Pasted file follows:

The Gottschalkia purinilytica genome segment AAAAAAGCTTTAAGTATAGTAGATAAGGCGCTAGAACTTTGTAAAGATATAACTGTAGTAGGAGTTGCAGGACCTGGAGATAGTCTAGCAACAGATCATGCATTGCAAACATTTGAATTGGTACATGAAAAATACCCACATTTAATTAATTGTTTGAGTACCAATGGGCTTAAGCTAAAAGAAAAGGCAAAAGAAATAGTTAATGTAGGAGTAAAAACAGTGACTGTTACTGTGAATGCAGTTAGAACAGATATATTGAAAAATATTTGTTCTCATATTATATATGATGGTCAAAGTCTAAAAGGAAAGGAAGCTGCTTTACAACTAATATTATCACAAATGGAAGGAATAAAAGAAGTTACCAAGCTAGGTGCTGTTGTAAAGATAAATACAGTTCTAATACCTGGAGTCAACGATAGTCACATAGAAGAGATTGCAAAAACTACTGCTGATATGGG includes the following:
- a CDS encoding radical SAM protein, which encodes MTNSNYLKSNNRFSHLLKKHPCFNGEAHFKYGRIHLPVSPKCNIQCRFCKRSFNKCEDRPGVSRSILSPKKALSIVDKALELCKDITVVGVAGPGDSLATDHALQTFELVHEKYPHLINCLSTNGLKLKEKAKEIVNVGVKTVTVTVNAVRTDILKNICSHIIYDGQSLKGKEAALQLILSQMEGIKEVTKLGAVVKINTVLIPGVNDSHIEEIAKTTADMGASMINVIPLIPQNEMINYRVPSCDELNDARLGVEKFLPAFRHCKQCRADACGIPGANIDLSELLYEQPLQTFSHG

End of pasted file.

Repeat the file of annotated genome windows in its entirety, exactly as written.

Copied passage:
The Gottschalkia purinilytica genome segment AAAAAAGCTTTAAGTATAGTAGATAAGGCGCTAGAACTTTGTAAAGATATAACTGTAGTAGGAGTTGCAGGACCTGGAGATAGTCTAGCAACAGATCATGCATTGCAAACATTTGAATTGGTACATGAAAAATACCCACATTTAATTAATTGTTTGAGTACCAATGGGCTTAAGCTAAAAGAAAAGGCAAAAGAAATAGTTAATGTAGGAGTAAAAACAGTGACTGTTACTGTGAATGCAGTTAGAACAGATATATTGAAAAATATTTGTTCTCATATTATATATGATGGTCAAAGTCTAAAAGGAAAGGAAGCTGCTTTACAACTAATATTATCACAAATGGAAGGAATAAAAGAAGTTACCAAGCTAGGTGCTGTTGTAAAGATAAATACAGTTCTAATACCTGGAGTCAACGATAGTCACATAGAAGAGATTGCAAAAACTACTGCTGATATGGG includes the following:
- a CDS encoding radical SAM protein, which encodes MTNSNYLKSNNRFSHLLKKHPCFNGEAHFKYGRIHLPVSPKCNIQCRFCKRSFNKCEDRPGVSRSILSPKKALSIVDKALELCKDITVVGVAGPGDSLATDHALQTFELVHEKYPHLINCLSTNGLKLKEKAKEIVNVGVKTVTVTVNAVRTDILKNICSHIIYDGQSLKGKEAALQLILSQMEGIKEVTKLGAVVKINTVLIPGVNDSHIEEIAKTTADMGASMINVIPLIPQNEMINYRVPSCDELNDARLGVEKFLPAFRHCKQCRADACGIPGANIDLSELLYEQPLQTFSHG